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Canucks Report: Unsung Hero, Thoughts on Game 3

by Staff Writer / Vancouver Canucks
May 04, 2010



Even after a disappointing 4-2 loss in game two against the Chicago Blackhawks Monday, there is no ignoring the emergence of Canucks speedster Mason Raymond, who is playing his best hockey of the post-season.

The 24 year old netted just one goal against the Los Angeles Kings in the six-game series. Since going head-to-head against Chicago, he’s scored a goal a game, both in the first period. He scored with 11 seconds remaining in the opening frame of game one and kept the momentum with the Canucks heading into the second. In game two on Monday, he got one past Antti Niemi at just 1:22 into the first.

His four points (3-1-4) this post-season beats his last with the Canucks, where he registered just three points (2-1-3) in 10 playoff appearances. Raymond set new career highs in the regular season in points (53), goals (25), and assists (28), and recorded his first NHL hat trick on December 27 against the Calgary Flames.

His speed, along with his line-mates Ryan Kesler and Alex Burrows is what took the Hawks by surprise in game one. The trio combined for six points (two goals, four assists) in the series so far, two more than the Canucks top line of the Sedin twins and Mikael Samuelsson who have four points combined (two goals, two assists).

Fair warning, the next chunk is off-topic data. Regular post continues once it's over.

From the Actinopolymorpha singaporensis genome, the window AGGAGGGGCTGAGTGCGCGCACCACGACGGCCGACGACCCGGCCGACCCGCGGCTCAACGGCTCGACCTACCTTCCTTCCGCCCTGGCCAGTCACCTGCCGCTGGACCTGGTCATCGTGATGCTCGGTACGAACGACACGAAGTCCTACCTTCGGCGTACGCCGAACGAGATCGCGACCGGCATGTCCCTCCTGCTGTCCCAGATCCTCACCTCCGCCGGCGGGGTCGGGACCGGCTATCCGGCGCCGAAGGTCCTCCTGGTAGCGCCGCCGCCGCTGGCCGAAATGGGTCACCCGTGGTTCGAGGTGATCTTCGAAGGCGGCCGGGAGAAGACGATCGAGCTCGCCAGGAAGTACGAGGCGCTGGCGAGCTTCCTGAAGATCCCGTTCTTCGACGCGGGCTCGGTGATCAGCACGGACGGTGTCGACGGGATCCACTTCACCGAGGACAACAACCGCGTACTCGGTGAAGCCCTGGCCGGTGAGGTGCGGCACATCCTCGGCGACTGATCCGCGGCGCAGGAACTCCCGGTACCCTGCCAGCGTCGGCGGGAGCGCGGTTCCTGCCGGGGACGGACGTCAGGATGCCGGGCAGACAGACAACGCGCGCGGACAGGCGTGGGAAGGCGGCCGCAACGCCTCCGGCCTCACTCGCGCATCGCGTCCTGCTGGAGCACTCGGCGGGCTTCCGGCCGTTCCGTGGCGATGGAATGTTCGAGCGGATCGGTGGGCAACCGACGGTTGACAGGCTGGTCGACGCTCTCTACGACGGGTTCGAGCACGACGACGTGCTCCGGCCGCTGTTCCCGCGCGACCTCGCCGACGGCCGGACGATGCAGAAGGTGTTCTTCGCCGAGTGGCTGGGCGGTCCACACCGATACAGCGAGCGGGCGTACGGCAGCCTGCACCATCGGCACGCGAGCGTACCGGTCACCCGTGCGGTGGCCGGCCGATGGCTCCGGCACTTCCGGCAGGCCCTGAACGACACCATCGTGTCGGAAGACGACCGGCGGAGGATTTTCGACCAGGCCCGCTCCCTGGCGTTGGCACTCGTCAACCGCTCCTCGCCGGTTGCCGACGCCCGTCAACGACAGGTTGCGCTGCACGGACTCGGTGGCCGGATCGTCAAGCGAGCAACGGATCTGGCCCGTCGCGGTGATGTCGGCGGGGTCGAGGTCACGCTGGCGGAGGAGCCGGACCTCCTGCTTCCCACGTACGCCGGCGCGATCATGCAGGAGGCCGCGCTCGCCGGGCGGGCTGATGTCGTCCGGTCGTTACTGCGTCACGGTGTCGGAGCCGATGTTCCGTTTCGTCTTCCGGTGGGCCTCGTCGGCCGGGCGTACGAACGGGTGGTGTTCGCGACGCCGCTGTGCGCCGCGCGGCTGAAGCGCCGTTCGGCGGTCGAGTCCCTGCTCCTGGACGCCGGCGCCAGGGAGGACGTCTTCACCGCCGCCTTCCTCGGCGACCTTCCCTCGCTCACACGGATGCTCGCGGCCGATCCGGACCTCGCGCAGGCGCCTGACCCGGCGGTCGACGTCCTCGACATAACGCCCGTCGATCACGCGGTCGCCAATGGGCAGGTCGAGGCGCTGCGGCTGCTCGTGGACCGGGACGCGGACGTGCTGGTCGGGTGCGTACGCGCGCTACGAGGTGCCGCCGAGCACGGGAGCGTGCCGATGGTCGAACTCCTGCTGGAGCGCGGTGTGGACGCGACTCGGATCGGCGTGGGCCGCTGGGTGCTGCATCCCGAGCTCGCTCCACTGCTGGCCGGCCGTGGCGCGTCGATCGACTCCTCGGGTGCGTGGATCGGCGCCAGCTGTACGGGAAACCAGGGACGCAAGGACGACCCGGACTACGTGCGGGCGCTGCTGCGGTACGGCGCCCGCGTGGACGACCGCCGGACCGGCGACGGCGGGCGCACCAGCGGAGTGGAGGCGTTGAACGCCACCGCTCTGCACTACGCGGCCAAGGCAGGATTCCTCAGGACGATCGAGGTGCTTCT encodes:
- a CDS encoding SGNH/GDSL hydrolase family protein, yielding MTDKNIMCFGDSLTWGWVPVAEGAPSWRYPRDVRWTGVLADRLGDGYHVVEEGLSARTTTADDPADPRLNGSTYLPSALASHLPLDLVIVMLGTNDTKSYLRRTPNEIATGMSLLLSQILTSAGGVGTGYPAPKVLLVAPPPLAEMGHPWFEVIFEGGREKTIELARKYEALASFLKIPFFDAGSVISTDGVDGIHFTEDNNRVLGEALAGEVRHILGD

"We have a lot of guys that can skate well, and we need to use that to our advantage," said Raymond. "Our line's been together now for four or five games, and we're getting better and better each time."


The Canucks will need a full team effort to avoid a repeat of last year’s round two. Heading back to Vancouver with a 2-0 series lead would’ve been hard for the Hawks to swallow. Now that things are evened up, the Canucks will have to come out strong in game three at home.

"We all know they have a good team, a lot of character," said Steve Bernier. "They're never going to stop playing. Now we have to play our game."

In game one, Luongo made an impressive 36 saves behind four strong lines that netted one goal each. He proved to be strong in game two stopping 30 of 34 shots, but the team in front of him wasn’t as productive.

The Canucks were one for five on the power-play recording just seven shots putting Chicago in second place in the league with a 91.9 PK%. They were outshot 34-26 and outhit 38-31.

"We know our power-play has to be a lot better," said Henrik Sedin. "It could have won us the game last night, so it needs to get better. We were too spread out. It's fine if two or three guys are on the outside setting up plays, but we need one or two guys in front. If you have that against Chicago you're going to be successful. We didn't have that last night so it's something we need to look into."

Home-ice advantage in game three on Wednesday means being able to make last second line match-ups with loyal fans behind them, and may give the Canucks the boost they need. The last time the Hawks visited Vancouver resulted in a 5-1 Canuck victory.

"Game two is in the past now, there’s nothing we can do about it, you can’t dwell on it," said Kesler. We're back home where we feel comfortable and we need a good effort tomorrow night to come out on top."

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